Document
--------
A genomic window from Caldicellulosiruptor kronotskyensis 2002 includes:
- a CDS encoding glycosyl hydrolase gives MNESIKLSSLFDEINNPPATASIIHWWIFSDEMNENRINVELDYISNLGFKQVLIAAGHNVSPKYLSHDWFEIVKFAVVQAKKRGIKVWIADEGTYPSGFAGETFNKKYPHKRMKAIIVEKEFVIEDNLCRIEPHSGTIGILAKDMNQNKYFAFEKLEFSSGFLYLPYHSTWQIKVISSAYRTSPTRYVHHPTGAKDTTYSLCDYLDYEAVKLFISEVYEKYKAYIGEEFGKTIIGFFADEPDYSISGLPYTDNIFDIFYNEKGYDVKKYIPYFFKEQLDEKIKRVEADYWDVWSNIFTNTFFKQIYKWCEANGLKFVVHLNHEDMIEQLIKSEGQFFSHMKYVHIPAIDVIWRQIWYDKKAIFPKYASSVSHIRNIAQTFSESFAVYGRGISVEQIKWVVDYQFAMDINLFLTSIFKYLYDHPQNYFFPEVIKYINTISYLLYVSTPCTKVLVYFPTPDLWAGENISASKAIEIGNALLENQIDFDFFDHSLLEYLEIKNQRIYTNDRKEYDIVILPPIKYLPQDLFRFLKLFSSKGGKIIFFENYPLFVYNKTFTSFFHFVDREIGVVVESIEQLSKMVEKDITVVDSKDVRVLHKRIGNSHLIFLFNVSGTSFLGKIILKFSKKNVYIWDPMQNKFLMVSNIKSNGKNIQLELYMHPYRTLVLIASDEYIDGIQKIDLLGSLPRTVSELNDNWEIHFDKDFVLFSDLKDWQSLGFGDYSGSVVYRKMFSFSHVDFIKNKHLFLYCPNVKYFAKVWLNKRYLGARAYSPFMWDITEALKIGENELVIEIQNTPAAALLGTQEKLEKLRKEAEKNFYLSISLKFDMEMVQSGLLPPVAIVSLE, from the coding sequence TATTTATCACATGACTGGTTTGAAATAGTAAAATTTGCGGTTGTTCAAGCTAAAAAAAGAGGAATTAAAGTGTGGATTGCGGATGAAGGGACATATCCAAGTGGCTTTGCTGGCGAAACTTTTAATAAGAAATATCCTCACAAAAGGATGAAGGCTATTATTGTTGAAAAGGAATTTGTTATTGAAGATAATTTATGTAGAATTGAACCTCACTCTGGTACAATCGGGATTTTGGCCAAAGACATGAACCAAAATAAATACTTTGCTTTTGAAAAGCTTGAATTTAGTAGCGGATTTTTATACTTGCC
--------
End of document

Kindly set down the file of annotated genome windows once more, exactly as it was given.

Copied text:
A genomic window from Caldicellulosiruptor kronotskyensis 2002 includes:
- a CDS encoding glycosyl hydrolase gives MNESIKLSSLFDEINNPPATASIIHWWIFSDEMNENRINVELDYISNLGFKQVLIAAGHNVSPKYLSHDWFEIVKFAVVQAKKRGIKVWIADEGTYPSGFAGETFNKKYPHKRMKAIIVEKEFVIEDNLCRIEPHSGTIGILAKDMNQNKYFAFEKLEFSSGFLYLPYHSTWQIKVISSAYRTSPTRYVHHPTGAKDTTYSLCDYLDYEAVKLFISEVYEKYKAYIGEEFGKTIIGFFADEPDYSISGLPYTDNIFDIFYNEKGYDVKKYIPYFFKEQLDEKIKRVEADYWDVWSNIFTNTFFKQIYKWCEANGLKFVVHLNHEDMIEQLIKSEGQFFSHMKYVHIPAIDVIWRQIWYDKKAIFPKYASSVSHIRNIAQTFSESFAVYGRGISVEQIKWVVDYQFAMDINLFLTSIFKYLYDHPQNYFFPEVIKYINTISYLLYVSTPCTKVLVYFPTPDLWAGENISASKAIEIGNALLENQIDFDFFDHSLLEYLEIKNQRIYTNDRKEYDIVILPPIKYLPQDLFRFLKLFSSKGGKIIFFENYPLFVYNKTFTSFFHFVDREIGVVVESIEQLSKMVEKDITVVDSKDVRVLHKRIGNSHLIFLFNVSGTSFLGKIILKFSKKNVYIWDPMQNKFLMVSNIKSNGKNIQLELYMHPYRTLVLIASDEYIDGIQKIDLLGSLPRTVSELNDNWEIHFDKDFVLFSDLKDWQSLGFGDYSGSVVYRKMFSFSHVDFIKNKHLFLYCPNVKYFAKVWLNKRYLGARAYSPFMWDITEALKIGENELVIEIQNTPAAALLGTQEKLEKLRKEAEKNFYLSISLKFDMEMVQSGLLPPVAIVSLE, from the coding sequence TATTTATCACATGACTGGTTTGAAATAGTAAAATTTGCGGTTGTTCAAGCTAAAAAAAGAGGAATTAAAGTGTGGATTGCGGATGAAGGGACATATCCAAGTGGCTTTGCTGGCGAAACTTTTAATAAGAAATATCCTCACAAAAGGATGAAGGCTATTATTGTTGAAAAGGAATTTGTTATTGAAGATAATTTATGTAGAATTGAACCTCACTCTGGTACAATCGGGATTTTGGCCAAAGACATGAACCAAAATAAATACTTTGCTTTTGAAAAGCTTGAATTTAGTAGCGGATTTTTATACTTGCC